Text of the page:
On March 1941, del Valle became the Commanding Officer of the 11th Marine Regiment, (artillery). Upon the outbreak of World War II, del Valle led his regiment and participated in the seizure and defense of Guadalcanal providing artillery support for the 1st Marine Division. In the Battle of Tenaru, the fire power provided by del Valle's artillery units killed many assaulting Japanese soldiers before they ever reached the Marine positions. The attackers were killed almost to the last man.[3] The outcome of the battle was so stunning that the Japanese commander, Colonel Ichiki Kiyonao, committed seppuku shortly afterwards..[5] then-Major General Alexander Vandegrift, impressed with del Valle's leadership recommended his promotion and on October 1, 1942, del Valle became a Brigadier General. Vandegrift retained del Valle as head of the 11th Marines, the only time that the 11th Marines has ever had a general as their commanding officer.[3] In 1943, he served as Commander of Marine Forces overseeing Guadalcanal, Tulagi, and the Russell and Florida Islands.
On April 1, 1944, del Valle, as Commanding General of the Third Corps Artillery, III Marine Amphibious Corps, took part in the Battle of Guam and was awarded a Gold Star in lieu of a second Legion of Merit. The men under his command did such a good job with their heavy artillery that no one man could be singled out for commendation. Instead each man was given a letter of commendation by del Valle which was carried in their record books.[6]

In late October 1944, he succeeded Major General William Rupertus as Commanding General of the 1st Marine Division, being personally greeted in his new command by Colonel Lewis Burwell "Chesty" Puller. At the time, the 1st Marine Division was training on the island of Pavuvu for the invasion of Okinawa. On May 29, 1945, del Valle participated in one of the most important events which led to victory in Okinawa.[7] After five weeks of fighting, del Valle ordered Company A of the 1st Battalion 5th Marines to capture Shuri Castle, a mediXXXevalXXXfortress of the ancient Ryukyuan kings. Seizure of Shuri Castle represented a moral blow for the Japanese and was an undeniable milestone in the Okinawa campaign.[3] The fighting in Okinawa would continue for 24 more days. Del Valle was awarded a Distinguished Service Medal for his leadership during the battle and the subsequent occupation and reorganization of Okinawa.
After World War II ended, del Valle was ordered back to Headquarters Marine Corps, where he was named Inspector General, a position which he held until he retired on January 1, 1948. On February 19, 1946 Senator Dennis Chavez of New Mexico and del Valle held a meeting with President Harry S. Truman in the White House, in which Senator Chavez recommended del Valle for the position of governor of Puerto Rico.[8] From 1898 to 1942, the governors of the island were officials appointed by the President of the United States. The first civilian and native Puerto Rican appointed governor of Puerto Rico was Jesus T. Piņero in 1942. If Congress had not approved legislation in 1947 allowing Puerto Ricans to elect their own Governor, del Valle may have been appointed to the governorship.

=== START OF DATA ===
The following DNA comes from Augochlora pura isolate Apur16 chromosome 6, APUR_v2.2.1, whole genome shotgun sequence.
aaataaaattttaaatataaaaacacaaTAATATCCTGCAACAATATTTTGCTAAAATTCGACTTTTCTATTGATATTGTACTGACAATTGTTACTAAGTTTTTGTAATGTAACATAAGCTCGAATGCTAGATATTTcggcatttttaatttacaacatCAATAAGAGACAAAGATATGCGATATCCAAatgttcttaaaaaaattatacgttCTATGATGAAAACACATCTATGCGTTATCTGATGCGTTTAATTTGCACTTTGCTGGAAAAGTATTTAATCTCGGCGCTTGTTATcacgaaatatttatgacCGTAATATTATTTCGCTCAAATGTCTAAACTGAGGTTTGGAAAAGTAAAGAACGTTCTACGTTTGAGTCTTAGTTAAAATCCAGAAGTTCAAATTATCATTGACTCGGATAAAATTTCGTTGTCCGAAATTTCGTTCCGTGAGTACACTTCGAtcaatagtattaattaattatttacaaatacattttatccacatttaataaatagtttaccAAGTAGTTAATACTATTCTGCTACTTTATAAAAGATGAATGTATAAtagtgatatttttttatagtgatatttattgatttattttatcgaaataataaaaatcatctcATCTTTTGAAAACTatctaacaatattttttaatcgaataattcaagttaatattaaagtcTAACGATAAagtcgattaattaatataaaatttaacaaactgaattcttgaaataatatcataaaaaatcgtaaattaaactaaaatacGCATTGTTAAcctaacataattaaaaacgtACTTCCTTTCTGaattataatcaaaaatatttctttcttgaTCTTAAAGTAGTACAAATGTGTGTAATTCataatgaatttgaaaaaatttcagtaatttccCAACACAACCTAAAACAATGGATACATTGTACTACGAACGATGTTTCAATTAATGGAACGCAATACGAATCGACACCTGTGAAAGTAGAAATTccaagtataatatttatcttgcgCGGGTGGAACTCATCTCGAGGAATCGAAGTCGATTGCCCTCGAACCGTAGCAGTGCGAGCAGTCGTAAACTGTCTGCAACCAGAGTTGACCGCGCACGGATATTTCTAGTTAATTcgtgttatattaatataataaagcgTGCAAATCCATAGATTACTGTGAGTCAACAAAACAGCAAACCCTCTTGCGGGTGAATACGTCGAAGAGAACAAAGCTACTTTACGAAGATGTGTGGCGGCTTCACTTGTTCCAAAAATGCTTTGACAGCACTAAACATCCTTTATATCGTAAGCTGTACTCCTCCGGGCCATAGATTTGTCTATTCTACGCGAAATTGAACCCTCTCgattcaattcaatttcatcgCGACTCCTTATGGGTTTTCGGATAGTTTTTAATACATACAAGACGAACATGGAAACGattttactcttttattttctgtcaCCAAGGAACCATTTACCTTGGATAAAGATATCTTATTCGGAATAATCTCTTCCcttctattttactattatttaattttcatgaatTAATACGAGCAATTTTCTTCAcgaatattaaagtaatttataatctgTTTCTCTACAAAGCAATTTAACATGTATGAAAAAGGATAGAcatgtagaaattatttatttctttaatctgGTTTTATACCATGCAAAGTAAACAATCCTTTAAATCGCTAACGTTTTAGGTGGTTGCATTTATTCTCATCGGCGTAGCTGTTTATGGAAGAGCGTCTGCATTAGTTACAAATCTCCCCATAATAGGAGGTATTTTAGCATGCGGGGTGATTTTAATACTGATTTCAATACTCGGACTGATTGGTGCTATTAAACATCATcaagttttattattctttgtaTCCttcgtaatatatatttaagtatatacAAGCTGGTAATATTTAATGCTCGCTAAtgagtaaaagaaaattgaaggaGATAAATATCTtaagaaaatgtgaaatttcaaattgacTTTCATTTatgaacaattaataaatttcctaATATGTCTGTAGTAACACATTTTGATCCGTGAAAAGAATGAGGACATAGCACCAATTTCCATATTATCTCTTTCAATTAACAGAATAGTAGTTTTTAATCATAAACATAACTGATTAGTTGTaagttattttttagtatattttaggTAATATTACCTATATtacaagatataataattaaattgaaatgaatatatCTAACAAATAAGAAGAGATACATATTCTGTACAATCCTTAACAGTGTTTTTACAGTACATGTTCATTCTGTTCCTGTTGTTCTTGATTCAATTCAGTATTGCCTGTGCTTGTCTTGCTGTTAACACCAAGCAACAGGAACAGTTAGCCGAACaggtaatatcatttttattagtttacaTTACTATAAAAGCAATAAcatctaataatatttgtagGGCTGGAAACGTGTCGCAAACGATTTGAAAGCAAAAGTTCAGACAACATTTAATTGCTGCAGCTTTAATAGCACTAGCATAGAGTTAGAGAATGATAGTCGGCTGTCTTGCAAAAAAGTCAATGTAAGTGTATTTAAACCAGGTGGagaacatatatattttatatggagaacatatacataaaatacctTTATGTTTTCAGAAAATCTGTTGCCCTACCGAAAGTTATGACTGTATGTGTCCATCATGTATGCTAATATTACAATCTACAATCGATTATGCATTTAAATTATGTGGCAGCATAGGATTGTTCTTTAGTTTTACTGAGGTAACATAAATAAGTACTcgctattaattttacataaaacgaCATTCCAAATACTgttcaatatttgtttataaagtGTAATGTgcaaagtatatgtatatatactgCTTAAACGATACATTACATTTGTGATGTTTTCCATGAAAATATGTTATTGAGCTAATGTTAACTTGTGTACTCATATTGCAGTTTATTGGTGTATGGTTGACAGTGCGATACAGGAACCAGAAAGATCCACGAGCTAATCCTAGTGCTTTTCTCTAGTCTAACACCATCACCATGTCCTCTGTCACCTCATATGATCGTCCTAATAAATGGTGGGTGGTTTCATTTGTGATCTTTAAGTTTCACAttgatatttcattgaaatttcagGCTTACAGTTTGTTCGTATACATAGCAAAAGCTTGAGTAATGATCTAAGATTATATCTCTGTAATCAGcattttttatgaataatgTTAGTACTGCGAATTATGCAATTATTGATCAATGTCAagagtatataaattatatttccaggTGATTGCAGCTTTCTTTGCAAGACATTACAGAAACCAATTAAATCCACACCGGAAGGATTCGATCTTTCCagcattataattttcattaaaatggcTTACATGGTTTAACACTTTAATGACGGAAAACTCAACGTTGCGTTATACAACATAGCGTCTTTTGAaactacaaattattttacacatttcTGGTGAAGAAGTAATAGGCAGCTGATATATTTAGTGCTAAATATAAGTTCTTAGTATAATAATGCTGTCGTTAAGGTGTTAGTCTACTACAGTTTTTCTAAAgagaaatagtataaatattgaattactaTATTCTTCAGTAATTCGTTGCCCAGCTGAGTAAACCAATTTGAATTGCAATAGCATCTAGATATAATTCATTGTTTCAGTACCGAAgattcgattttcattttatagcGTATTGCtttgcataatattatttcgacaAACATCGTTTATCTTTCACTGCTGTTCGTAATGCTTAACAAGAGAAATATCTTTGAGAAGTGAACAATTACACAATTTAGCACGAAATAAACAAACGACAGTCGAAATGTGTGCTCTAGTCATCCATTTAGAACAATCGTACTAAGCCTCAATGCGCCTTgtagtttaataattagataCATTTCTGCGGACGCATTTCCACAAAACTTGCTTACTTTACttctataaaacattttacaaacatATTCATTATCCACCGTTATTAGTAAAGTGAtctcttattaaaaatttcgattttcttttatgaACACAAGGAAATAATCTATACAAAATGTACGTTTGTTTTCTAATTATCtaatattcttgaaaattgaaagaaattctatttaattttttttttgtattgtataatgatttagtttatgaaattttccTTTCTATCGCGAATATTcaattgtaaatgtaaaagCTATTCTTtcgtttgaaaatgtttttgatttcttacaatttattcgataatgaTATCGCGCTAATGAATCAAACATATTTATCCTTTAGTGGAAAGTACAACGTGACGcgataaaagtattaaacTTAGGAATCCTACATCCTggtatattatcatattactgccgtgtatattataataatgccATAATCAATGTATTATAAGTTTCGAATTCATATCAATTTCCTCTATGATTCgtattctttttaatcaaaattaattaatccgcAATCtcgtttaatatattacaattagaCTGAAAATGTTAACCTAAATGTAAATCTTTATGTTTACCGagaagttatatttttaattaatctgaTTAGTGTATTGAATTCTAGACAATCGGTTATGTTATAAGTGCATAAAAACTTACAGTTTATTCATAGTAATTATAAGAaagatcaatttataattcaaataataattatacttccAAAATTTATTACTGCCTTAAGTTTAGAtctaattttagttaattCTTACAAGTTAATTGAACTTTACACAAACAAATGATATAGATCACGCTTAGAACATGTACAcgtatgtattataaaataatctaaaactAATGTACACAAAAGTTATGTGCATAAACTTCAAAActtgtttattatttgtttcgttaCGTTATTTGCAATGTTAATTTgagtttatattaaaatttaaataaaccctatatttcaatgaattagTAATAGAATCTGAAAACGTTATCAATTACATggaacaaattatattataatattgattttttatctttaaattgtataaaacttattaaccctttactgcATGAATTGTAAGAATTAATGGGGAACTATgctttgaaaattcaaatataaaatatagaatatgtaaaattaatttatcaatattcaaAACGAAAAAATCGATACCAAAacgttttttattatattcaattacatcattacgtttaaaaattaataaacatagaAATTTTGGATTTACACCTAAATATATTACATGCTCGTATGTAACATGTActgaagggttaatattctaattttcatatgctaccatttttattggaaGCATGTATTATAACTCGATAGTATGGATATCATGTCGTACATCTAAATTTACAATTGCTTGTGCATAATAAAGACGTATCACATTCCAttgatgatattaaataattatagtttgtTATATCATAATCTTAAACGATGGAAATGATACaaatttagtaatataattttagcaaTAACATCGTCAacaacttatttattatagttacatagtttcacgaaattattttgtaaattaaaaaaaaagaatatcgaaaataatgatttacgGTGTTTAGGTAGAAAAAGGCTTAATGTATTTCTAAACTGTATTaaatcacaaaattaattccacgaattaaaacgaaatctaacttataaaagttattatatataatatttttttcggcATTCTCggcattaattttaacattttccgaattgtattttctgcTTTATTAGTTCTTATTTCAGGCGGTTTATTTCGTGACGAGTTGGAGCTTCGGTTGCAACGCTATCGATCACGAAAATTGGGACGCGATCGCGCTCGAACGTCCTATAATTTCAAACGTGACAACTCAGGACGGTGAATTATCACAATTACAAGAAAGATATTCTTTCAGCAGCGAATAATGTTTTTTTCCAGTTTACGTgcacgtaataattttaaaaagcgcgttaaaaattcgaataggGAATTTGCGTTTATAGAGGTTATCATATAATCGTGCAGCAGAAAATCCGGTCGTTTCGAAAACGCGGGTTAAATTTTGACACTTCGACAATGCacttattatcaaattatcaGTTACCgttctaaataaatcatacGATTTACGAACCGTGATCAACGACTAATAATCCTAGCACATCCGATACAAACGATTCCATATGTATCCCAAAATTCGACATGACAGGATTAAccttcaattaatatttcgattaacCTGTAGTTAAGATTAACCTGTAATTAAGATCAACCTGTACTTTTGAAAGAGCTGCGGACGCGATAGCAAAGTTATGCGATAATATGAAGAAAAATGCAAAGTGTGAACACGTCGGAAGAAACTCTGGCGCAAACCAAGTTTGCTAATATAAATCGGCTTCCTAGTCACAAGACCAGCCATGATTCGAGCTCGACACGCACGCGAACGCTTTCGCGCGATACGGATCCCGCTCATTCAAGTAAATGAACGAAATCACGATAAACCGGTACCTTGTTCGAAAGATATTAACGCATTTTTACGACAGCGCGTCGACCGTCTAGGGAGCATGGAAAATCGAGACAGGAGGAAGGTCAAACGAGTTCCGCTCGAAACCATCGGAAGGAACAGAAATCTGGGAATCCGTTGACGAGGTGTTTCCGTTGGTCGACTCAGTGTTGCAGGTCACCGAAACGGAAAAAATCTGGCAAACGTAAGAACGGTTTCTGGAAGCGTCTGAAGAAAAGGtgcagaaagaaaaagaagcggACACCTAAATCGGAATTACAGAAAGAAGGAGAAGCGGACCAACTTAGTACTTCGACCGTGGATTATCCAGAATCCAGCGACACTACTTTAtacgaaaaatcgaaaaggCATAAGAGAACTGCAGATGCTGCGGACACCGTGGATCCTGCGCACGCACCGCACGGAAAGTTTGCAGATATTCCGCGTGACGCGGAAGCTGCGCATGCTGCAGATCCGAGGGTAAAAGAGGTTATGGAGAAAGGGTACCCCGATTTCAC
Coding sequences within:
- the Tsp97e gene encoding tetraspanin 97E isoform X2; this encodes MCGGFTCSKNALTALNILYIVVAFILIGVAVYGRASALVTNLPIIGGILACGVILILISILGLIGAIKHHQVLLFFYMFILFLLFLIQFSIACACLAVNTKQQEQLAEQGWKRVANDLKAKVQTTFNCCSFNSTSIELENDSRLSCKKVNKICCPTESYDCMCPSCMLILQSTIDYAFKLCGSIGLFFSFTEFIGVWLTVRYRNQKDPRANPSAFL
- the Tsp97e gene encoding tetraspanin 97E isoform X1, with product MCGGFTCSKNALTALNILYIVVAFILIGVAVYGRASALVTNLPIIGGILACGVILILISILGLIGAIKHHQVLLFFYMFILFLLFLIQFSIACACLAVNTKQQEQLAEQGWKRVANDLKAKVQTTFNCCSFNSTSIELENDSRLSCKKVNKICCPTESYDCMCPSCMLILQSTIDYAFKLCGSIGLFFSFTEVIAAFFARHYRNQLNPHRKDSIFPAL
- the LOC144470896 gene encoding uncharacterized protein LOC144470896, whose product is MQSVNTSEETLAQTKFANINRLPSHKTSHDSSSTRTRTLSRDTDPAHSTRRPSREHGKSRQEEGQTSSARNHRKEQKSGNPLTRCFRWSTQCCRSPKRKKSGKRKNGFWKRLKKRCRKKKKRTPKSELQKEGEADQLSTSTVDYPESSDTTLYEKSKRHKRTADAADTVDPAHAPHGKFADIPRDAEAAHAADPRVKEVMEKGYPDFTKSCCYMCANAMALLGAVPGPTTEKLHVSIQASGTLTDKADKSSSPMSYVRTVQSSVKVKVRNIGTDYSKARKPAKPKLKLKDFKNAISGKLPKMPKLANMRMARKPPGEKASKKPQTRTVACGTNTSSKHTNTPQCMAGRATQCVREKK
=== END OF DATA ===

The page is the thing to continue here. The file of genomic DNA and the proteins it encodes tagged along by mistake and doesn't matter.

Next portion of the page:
After retiring from the Marine Corps, del Valle worked as a representative of ITT in the company's office in Cairo, Egypt. After some time with the company he was named president of ITT for all South America in Buenos Aires, Argentina, a position that he held until 1951.

Believing that the United States was in danger of a communist threat, del Valle tried to convince the U.S. Central Intelligence Agency (CIA) and U.S. Department of Defense to form a vigilante minuteman group. He also believed that the CIA should operate behind Russian and Chinese lines. After his ideas were turned down, he decided to form his own group. In 1953, del Valle met with Lt. Col. John H. Hoffman (USMC), Lt. Col. Eugene Cowles Poneroy, Brigadier General Bonner Fellers, and Major General Claire Chennault (USAF) and formed the "Defenders of the American Constitution" (DAC). DAC's main goal was to purge the United States of any communist influence. The idea behind the group was to organize the citizens in each state as vigilantes against sabotage and other forms of treason, then link them up in some national headquarters.[10]Del Valle ran for governor of Maryland in 1953, however he was defeated and failed to be nominated in the Republican primary election. The controversial views shared by some of the members of "DAC" was to blame for the organization's decline in popularity.[10] On April 12, 1961, del Valle invoked The Protocols of the Elders of Zion during a speech before the United States Daughters of 1812, in an attempt to prove that Communism and Socialism were introduced to Russia by an "Invisible Government" whose intention was to destroy that country. Del valle also belonged to a group known as the "Sons of Liberty", established in 1967 in Annapolis, Maryland and named after the secret patriotic society which directed the actions of the Boston Tea Party on December 13, 1773.[11]

Lieutenant General Pedro del Valle, who was married to Katharine Nelson (1890-1983), died on April 28, 1978 in Annapolis, Maryland. He was buried in the United States Naval Academy Cemetery of Columbarium. After del Valle?s death at age 85, the DAC ceased to exist.

   
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World War I